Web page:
Image by DangrafArt from Pixabay

On the ninth day, the bombing arrived in the city where my mother is living, so the water, electricity, internet, gas and heating stopped.  We improvised a stove in the yard, but we couldn’t use it too much because the Russians were marching in the street and we were afraid that we will be attacked.  The bombs fell 200m from us.  The windows shattered, glass debris came everywhere, we were scared.   I wanted to leave, but I was not allowed.  How can I leave my wife with our baby, my mother and mother-in-law without a man to protect them? I didn’t even know what day we were on, I had completely lost track of the days.  People were scared. They were hiding everywhere they could.  The drones were following us, they were approaching houses, to see if there were people inside…that’s why always it was dark in the house, but it’s very hard for us.  Our baby son doesn’t understand why it’s always dark, we can’t change diapers in the dark.  When we decided to leave the city, the Russians found us.  They wanted to take our documents, but the Ukrainian soldiers came and I don’t even know how, but  we ran away and got rid of them, at which point we arrived at a refugee camp in Mariupol where we stayed for 15 days, then I wanted to leave and to go in the western Ukraine.   We  passed 30 check points where they even checked our hands. At a checkpoint they made me take off my shoes and they left me bare foot.  Usually the train from Mariupol to Zaporozhe takes 3 hours – it took us 14 hours.  Finally we arrived in western Ukraine, where there are no attacks yet, we pray that the Russians don’t get here too.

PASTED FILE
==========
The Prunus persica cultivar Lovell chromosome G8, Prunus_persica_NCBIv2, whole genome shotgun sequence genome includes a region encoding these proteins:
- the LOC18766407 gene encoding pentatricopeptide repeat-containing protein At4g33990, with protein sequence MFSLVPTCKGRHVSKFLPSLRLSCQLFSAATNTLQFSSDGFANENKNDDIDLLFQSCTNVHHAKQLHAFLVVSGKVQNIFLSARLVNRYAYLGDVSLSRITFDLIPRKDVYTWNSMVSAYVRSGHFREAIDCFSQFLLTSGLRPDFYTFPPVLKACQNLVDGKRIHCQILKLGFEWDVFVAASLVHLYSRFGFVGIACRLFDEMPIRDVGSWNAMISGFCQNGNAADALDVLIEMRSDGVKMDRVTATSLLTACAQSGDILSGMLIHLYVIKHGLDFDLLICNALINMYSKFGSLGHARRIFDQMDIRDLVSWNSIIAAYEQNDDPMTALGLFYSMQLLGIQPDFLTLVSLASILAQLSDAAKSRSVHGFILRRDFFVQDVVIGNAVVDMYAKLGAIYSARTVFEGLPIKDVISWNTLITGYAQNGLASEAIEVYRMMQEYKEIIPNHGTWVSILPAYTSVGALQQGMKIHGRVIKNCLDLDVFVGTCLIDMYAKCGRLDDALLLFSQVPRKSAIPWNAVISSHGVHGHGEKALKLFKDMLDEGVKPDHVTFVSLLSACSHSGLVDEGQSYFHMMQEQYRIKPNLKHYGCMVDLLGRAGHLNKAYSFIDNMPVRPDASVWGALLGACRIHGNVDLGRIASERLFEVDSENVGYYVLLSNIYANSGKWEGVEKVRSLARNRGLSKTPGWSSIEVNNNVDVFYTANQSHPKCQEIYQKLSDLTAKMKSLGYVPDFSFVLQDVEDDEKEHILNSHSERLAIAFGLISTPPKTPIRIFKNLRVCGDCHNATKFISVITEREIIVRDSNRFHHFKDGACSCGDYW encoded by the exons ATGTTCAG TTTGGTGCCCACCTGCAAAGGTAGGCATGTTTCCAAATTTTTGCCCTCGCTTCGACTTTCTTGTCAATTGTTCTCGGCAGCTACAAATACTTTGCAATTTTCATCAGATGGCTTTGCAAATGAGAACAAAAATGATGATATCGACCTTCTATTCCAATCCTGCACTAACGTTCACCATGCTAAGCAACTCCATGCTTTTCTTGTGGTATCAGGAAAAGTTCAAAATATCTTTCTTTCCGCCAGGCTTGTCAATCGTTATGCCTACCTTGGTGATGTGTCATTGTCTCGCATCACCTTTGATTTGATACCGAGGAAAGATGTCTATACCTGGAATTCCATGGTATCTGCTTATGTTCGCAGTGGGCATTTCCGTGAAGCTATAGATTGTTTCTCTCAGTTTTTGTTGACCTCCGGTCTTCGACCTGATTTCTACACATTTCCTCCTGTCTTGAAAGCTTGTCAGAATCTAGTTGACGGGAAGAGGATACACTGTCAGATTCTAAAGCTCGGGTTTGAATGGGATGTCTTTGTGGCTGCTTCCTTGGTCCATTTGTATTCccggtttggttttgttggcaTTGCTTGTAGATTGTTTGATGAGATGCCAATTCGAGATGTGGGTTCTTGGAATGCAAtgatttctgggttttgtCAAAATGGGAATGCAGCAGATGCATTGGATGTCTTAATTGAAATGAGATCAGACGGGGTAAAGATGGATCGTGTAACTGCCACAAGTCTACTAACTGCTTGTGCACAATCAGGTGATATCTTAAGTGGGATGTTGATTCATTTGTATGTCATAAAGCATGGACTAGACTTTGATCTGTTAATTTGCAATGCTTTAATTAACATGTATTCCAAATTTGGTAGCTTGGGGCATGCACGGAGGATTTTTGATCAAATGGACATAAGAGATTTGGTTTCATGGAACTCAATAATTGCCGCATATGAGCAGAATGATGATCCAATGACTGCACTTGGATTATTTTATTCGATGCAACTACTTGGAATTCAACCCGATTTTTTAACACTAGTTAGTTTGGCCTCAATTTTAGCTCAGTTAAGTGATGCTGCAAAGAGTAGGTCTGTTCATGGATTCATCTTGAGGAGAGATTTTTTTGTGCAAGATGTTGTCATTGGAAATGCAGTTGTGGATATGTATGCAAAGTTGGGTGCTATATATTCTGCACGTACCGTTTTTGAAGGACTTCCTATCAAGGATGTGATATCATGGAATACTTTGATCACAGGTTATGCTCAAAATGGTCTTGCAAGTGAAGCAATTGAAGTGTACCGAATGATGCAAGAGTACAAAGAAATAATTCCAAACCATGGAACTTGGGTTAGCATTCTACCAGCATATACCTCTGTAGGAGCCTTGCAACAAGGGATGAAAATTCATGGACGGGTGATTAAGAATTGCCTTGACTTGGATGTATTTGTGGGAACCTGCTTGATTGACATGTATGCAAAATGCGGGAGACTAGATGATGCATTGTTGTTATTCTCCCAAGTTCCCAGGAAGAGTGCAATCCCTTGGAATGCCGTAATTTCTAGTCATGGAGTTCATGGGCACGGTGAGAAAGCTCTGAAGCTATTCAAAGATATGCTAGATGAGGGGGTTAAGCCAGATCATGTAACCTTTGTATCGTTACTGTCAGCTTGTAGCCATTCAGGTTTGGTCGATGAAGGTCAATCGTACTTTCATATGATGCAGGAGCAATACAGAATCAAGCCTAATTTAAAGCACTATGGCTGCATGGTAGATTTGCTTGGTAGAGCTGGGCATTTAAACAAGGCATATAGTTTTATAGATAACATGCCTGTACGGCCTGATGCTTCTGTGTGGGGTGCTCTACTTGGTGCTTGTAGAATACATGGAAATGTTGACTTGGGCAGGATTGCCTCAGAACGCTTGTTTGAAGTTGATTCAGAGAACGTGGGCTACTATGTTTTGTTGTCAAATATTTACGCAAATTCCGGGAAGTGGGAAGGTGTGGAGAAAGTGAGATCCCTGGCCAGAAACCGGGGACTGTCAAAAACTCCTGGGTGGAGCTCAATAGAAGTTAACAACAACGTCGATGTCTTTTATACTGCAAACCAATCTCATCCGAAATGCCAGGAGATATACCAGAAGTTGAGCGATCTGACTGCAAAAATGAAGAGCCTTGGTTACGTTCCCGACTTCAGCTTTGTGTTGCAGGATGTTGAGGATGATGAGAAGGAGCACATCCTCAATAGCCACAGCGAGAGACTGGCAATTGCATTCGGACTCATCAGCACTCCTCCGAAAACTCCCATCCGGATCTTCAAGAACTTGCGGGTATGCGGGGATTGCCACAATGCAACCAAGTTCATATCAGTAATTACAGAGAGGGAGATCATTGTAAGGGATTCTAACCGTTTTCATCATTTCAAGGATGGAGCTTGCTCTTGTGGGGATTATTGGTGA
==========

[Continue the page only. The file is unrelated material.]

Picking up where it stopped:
You may be wondering why I didn’t let my family leave Ukraine? Because a family needs to stay together! Many people here have asked us ”how can we help you”? We have received help and we are a little better, we pray that the war does not get this far and that we raise little Miroslav in peace and quiet. Our life, with a snap of the fingers of an insane person, completely reset to zero. Emptiness inside and out, I am proud of our defenders and condemn aggression in all its manifestations, I believe that everything can be negotiated.  Always!!! At the moment, the number of deaths in Mariupol as a result of the war is officially 20.000, according to unofficial records, it is 50.000. I have lost a lot of loved ones, a lot of relatives, but for what? How do we live on? These are feelings now, maybe it will become a little easier for us.”                                                                                                                                                                                                            Oleg from Mariupol


In parallel with the work with the Ukrainian refugees, we continue our work with the poor people from Romania, those from Iasi and Ursita. Each family receives a monthly bag of food and the children from Ursita benefit from weekly activities with the leader from Ursita, Camelia. Camelia is a very thoughtful woman dedicated to work with the children, who has a huge heart and always eager to help as many families and children as possible. Each month we help around 10 families with a bag of basic food and due to the small space, between 30 – 50 children come in different shifts where the activities are done with a nourishing lunch.

Life is very different!



Comments are disabled.